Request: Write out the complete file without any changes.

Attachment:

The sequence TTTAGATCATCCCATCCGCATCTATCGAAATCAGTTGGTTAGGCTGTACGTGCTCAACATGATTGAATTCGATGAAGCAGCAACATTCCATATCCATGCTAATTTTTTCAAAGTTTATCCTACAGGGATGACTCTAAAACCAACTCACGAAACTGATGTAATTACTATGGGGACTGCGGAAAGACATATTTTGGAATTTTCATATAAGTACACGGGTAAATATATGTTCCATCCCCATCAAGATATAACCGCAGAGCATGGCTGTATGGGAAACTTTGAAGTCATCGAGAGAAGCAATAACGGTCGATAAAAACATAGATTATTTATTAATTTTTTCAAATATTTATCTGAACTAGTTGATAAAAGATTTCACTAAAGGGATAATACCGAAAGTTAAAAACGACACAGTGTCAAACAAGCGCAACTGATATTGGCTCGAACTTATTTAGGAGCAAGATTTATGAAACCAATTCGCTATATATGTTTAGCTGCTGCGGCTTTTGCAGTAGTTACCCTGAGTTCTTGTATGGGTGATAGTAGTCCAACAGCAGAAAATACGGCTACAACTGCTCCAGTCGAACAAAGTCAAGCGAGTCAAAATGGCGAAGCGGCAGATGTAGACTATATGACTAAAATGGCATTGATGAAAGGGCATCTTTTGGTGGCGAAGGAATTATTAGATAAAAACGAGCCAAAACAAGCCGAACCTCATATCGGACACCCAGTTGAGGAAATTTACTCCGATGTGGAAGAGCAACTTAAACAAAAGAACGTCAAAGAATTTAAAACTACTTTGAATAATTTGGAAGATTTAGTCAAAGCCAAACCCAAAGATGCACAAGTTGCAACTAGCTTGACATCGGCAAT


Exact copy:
The sequence TTTAGATCATCCCATCCGCATCTATCGAAATCAGTTGGTTAGGCTGTACGTGCTCAACATGATTGAATTCGATGAAGCAGCAACATTCCATATCCATGCTAATTTTTTCAAAGTTTATCCTACAGGGATGACTCTAAAACCAACTCACGAAACTGATGTAATTACTATGGGGACTGCGGAAAGACATATTTTGGAATTTTCATATAAGTACACGGGTAAATATATGTTCCATCCCCATCAAGATATAACCGCAGAGCATGGCTGTATGGGAAACTTTGAAGTCATCGAGAGAAGCAATAACGGTCGATAAAAACATAGATTATTTATTAATTTTTTCAAATATTTATCTGAACTAGTTGATAAAAGATTTCACTAAAGGGATAATACCGAAAGTTAAAAACGACACAGTGTCAAACAAGCGCAACTGATATTGGCTCGAACTTATTTAGGAGCAAGATTTATGAAACCAATTCGCTATATATGTTTAGCTGCTGCGGCTTTTGCAGTAGTTACCCTGAGTTCTTGTATGGGTGATAGTAGTCCAACAGCAGAAAATACGGCTACAACTGCTCCAGTCGAACAAAGTCAAGCGAGTCAAAATGGCGAAGCGGCAGATGTAGACTATATGACTAAAATGGCATTGATGAAAGGGCATCTTTTGGTGGCGAAGGAATTATTAGATAAAAACGAGCCAAAACAAGCCGAACCTCATATCGGACACCCAGTTGAGGAAATTTACTCCGATGTGGAAGAGCAACTTAAACAAAAGAACGTCAAAGAATTTAAAACTACTTTGAATAATTTGGAAGATTTAGTCAAAGCCAAACCCAAAGATGCACAAGTTGCAACTAGCTTGACATCGGCAAT